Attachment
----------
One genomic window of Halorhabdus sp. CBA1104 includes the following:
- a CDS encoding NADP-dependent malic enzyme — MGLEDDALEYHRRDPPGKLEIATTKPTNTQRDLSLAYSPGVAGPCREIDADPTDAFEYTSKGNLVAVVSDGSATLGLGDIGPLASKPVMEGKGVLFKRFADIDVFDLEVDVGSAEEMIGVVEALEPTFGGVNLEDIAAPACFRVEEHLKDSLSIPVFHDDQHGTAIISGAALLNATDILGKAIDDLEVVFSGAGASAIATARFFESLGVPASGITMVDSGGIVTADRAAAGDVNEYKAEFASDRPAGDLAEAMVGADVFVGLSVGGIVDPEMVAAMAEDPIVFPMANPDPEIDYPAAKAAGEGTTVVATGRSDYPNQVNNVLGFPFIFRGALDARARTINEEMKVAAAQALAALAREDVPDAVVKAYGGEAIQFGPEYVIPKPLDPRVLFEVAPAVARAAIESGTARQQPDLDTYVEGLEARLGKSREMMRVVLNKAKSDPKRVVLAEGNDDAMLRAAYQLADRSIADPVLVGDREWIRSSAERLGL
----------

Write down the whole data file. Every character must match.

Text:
One genomic window of Halorhabdus sp. CBA1104 includes the following:
- a CDS encoding NADP-dependent malic enzyme — MGLEDDALEYHRRDPPGKLEIATTKPTNTQRDLSLAYSPGVAGPCREIDADPTDAFEYTSKGNLVAVVSDGSATLGLGDIGPLASKPVMEGKGVLFKRFADIDVFDLEVDVGSAEEMIGVVEALEPTFGGVNLEDIAAPACFRVEEHLKDSLSIPVFHDDQHGTAIISGAALLNATDILGKAIDDLEVVFSGAGASAIATARFFESLGVPASGITMVDSGGIVTADRAAAGDVNEYKAEFASDRPAGDLAEAMVGADVFVGLSVGGIVDPEMVAAMAEDPIVFPMANPDPEIDYPAAKAAGEGTTVVATGRSDYPNQVNNVLGFPFIFRGALDARARTINEEMKVAAAQALAALAREDVPDAVVKAYGGEAIQFGPEYVIPKPLDPRVLFEVAPAVARAAIESGTARQQPDLDTYVEGLEARLGKSREMMRVVLNKAKSDPKRVVLAEGNDDAMLRAAYQLADRSIADPVLVGDREWIRSSAERLGL